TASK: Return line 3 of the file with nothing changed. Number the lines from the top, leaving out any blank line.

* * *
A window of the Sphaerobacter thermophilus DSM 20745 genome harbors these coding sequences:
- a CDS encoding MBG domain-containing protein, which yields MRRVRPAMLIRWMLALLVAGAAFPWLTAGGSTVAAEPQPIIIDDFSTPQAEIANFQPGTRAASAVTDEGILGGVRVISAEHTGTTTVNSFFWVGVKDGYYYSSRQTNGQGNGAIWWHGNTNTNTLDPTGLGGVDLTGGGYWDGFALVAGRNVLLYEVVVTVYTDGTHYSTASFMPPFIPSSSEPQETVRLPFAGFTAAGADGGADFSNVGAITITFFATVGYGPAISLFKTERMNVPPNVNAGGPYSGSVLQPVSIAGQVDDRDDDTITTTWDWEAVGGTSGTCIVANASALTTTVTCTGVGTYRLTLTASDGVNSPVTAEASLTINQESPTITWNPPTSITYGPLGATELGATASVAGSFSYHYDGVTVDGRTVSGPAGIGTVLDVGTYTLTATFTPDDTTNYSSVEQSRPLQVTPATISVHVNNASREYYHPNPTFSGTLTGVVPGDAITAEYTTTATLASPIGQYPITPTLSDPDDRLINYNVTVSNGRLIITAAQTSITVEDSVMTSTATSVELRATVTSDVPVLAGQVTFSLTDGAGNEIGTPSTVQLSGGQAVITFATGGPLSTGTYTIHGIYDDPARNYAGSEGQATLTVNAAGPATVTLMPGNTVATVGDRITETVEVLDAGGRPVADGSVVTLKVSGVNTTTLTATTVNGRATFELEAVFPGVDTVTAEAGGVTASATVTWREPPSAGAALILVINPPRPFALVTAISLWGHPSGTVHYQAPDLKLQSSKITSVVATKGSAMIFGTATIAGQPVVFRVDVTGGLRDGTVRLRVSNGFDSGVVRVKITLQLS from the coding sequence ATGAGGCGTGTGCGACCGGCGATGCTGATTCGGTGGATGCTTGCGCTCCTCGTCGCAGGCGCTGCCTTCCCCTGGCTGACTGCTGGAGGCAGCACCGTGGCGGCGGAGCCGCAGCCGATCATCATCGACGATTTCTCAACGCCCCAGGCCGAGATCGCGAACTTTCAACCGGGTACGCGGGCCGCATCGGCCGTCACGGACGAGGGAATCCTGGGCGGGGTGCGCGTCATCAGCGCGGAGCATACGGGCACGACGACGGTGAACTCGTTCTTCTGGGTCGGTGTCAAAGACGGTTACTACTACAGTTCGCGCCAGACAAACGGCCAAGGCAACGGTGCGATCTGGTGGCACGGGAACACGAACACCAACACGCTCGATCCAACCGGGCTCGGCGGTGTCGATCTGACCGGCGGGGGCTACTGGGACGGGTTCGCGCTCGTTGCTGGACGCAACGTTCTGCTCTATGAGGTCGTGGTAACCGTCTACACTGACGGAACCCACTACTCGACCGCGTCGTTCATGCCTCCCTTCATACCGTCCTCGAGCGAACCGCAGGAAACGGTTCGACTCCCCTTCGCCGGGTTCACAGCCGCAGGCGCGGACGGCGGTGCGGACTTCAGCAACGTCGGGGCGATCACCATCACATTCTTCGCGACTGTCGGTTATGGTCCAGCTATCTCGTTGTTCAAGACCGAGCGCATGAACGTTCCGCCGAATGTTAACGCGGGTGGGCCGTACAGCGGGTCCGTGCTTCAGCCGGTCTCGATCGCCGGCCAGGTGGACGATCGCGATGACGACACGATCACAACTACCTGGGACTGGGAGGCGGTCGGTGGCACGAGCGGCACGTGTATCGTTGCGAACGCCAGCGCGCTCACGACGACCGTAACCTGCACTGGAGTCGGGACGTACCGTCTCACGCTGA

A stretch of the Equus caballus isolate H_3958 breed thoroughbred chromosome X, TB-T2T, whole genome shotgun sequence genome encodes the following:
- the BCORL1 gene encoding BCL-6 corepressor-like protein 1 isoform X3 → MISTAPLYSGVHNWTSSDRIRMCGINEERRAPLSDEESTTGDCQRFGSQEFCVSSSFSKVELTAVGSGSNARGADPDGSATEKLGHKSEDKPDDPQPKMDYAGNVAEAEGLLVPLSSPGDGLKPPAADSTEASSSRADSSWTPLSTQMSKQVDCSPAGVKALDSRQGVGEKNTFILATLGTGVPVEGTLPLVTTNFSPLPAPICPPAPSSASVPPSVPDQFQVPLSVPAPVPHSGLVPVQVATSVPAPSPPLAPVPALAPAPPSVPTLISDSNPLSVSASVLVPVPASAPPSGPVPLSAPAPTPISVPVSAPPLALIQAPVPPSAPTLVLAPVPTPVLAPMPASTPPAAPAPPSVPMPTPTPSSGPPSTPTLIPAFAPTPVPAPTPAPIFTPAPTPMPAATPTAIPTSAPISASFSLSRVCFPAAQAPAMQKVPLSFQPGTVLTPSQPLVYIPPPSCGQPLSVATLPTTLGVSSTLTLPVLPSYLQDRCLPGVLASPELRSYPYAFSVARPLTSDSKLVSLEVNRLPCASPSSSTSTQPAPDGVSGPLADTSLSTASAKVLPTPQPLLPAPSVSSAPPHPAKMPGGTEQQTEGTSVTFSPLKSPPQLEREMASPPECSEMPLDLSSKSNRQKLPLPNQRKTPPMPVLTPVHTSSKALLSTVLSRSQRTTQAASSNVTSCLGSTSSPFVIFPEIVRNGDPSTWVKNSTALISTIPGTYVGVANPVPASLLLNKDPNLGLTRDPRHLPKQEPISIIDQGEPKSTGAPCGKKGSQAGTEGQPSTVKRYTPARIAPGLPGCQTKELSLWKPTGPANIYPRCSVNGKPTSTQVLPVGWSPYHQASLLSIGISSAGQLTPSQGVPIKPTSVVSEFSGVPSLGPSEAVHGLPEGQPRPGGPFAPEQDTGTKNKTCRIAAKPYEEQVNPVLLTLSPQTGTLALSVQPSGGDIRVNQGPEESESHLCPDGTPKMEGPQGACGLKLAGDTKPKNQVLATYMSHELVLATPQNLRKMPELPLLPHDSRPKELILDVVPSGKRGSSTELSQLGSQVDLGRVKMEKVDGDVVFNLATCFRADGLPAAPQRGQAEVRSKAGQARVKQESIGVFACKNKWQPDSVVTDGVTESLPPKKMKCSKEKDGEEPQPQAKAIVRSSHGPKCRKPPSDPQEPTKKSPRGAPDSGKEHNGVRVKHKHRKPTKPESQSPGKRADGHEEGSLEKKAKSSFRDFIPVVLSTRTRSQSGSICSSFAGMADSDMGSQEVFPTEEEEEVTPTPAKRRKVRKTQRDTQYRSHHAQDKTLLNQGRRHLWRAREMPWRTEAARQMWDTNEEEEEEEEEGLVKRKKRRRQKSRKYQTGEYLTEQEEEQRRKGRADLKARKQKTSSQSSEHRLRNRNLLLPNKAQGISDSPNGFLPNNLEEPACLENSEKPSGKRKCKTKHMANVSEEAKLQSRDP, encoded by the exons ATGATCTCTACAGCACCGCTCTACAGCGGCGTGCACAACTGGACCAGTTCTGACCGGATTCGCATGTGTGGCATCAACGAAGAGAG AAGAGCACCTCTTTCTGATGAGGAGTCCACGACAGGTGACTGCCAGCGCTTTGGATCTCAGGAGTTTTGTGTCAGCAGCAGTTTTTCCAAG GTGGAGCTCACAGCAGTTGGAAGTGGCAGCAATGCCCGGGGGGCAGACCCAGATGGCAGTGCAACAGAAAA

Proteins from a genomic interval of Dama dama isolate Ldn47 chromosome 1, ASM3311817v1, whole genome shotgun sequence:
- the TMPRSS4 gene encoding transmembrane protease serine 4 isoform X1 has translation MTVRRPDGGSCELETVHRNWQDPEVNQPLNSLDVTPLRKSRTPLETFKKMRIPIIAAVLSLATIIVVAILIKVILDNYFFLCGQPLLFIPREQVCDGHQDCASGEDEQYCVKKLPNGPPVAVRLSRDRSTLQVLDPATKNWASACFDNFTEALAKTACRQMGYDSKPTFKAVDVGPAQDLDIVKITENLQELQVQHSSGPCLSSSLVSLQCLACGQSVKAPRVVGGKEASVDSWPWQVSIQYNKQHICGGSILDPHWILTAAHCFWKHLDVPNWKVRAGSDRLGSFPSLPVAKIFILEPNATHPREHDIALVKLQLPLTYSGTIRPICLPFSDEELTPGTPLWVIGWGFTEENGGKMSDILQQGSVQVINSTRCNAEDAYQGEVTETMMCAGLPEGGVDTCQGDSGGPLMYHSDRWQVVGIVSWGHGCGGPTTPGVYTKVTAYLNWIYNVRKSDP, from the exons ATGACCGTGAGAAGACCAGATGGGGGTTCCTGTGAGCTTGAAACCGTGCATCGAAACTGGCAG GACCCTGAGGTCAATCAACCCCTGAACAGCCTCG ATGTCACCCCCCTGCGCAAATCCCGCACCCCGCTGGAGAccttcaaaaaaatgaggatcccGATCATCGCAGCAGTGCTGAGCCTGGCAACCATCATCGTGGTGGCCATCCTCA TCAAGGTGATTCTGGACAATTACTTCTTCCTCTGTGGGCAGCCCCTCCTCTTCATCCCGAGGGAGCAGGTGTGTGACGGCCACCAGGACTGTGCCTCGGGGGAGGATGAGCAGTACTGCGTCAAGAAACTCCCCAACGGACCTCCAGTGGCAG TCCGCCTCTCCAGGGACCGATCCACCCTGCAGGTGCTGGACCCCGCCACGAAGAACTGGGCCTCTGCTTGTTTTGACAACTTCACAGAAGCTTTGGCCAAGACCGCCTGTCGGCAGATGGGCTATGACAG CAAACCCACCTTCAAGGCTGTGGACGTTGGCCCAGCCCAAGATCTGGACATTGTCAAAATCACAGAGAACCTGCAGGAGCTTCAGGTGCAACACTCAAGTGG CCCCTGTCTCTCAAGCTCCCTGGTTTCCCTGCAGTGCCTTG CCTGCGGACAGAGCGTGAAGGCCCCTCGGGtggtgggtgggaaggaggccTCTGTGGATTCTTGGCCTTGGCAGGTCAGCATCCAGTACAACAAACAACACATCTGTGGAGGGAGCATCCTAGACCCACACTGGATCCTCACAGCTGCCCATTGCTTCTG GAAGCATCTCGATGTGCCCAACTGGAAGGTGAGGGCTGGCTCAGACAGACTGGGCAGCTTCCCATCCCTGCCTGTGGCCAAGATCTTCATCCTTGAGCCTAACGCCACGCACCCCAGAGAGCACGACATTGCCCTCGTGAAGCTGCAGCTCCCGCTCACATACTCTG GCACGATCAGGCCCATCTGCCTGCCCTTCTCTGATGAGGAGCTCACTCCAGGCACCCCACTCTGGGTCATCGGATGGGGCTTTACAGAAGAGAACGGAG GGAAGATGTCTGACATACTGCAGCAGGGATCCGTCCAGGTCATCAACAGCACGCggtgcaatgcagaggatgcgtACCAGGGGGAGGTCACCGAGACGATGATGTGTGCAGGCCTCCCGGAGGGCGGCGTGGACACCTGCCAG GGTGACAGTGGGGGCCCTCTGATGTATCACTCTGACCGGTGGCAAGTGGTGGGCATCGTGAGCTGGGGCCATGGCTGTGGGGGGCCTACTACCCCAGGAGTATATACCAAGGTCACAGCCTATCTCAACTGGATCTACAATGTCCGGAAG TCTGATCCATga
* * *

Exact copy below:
A stretch of the Equus caballus isolate H_3958 breed thoroughbred chromosome X, TB-T2T, whole genome shotgun sequence genome encodes the following: